N.C.G.S. § 1-50(5)(a), (d) (1983).

The Court of Appeals concluded that because Colonial was in control of the property at the time of its negligent conduct, if any, subsection (d) of the statute excluded plaintiff's claim from the provisions of subsection (a). Applying the ten-year statute of repose, N.C.G.S. 1-52(16), and the three-year statute of limitations, N.C.G.S. 1-52(5), the Court of Appeals held plaintiff's claim was not time-barred.

We conclude that subsection (d) of the statute, by its terms, plainly excludes from subsection (a) any person who is in possession or control of property at the time that person's negligent conduct proximately causes injury or damage to the claimant. This interpretation comports with the purpose of the exclusion, which, we have held, is to place a continuing duty "to inspect and maintain premises" on persons who, after having constructed the property, remain in possession and control. Wilson v. McLeod, 327 N.C. 491, 517, 398 S.E.2d 586, 600 (1990), reh'g denied, 328 N.C. 336, 402 S.E.2d 844 (1991); accord Lamb v. Wedgewood, 308 N.C. 419, 432, 302 S.E.2d 868, 875 (1983) (purpose of exclusion is to preserve claims against those in possession or control who built improvement).

At the time Colonial's conduct proximately caused damage to plaintiff, Colonial was not in possession or control of the property. Plaintiff could not have suffered injury or damage which was legally compensable until she acquired title to the property. Such injury or damage entails a compensable harm to a legally protected interest. Restatement (Second) of Torts § 902 (1970). See also W. Page Keeton et al., Prosser and Keeton on The Law of Torts § 30, at 165 (5th ed. 1984); Charles E. Daye & Mark W. Morris, North Carolina Law of Torts, § 16.91, at 212 (1991). Before plaintiff acquired title to the property, she had no legally protected interest which could have been harmed by Colonial's conduct. See Motor Lines v. General Motors Corp., 258 N.C. 323, 325, 128 S.E.2d 413, 415 (1962); Barbee v. Atlantic Marine Sales & Servs., Inc., 113 N.C.App. 80, 88, 437 S.E.2d 682, 686 (1993), on reh'g, 115 N.C.App. 641, 446 S.E.2d 117 (1994). After she acquired title to the property, Colonial was no longer in possession or control of the property. Therefore, at the earliest time at which plaintiff could have suffered damage (when she acquired title) Colonial was not in possession or control.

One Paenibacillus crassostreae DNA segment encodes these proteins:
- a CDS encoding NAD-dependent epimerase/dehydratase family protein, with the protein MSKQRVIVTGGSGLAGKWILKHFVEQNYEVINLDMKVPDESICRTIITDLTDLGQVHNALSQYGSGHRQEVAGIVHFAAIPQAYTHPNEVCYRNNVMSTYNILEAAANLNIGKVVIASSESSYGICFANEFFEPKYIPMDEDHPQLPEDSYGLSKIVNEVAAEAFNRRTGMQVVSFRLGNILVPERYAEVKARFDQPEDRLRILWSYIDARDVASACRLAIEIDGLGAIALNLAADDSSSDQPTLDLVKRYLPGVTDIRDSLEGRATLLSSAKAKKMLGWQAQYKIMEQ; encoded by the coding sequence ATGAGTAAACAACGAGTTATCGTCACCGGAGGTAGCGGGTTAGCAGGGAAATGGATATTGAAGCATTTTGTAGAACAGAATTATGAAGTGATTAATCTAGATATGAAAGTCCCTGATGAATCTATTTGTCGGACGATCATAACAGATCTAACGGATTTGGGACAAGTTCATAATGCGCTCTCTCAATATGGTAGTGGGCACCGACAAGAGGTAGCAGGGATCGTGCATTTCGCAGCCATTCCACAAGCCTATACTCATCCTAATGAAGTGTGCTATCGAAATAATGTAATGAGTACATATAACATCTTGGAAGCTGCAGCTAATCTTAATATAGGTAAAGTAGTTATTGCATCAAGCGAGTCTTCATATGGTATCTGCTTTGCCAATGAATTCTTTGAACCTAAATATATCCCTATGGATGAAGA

Since Colonial was not in possession or control when its allegedly negligent conduct proximately caused plaintiff's damage, the exclusion in subsection (d) of the statute does not apply. Because Colonial's conduct occurred more than six years before plaintiff brought her claim, the six-year statute of repose in subsection (a) bars the claim.

For the foregoing reasons, the decision of the Court of Appeals is reversed.



[1] Plaintiff brought an action pro se against Colonial on 25 January 1991 in the Small Claims Division of Wake County District Court for recovery of her repair costs. By order entered 25 February 1991, the magistrate dismissed plaintiff's claim with prejudice. Plaintiff appealed. Subsequently plaintiff retained counsel and on 21 June 1991 filed an amended complaint against Colonial in District Court alleging negligence, breach of implied warranties and negligence per se and seeking recovery of damages in excess of $10,000.00. By consent order the action was transferred to Superior Court on 26 August 1991.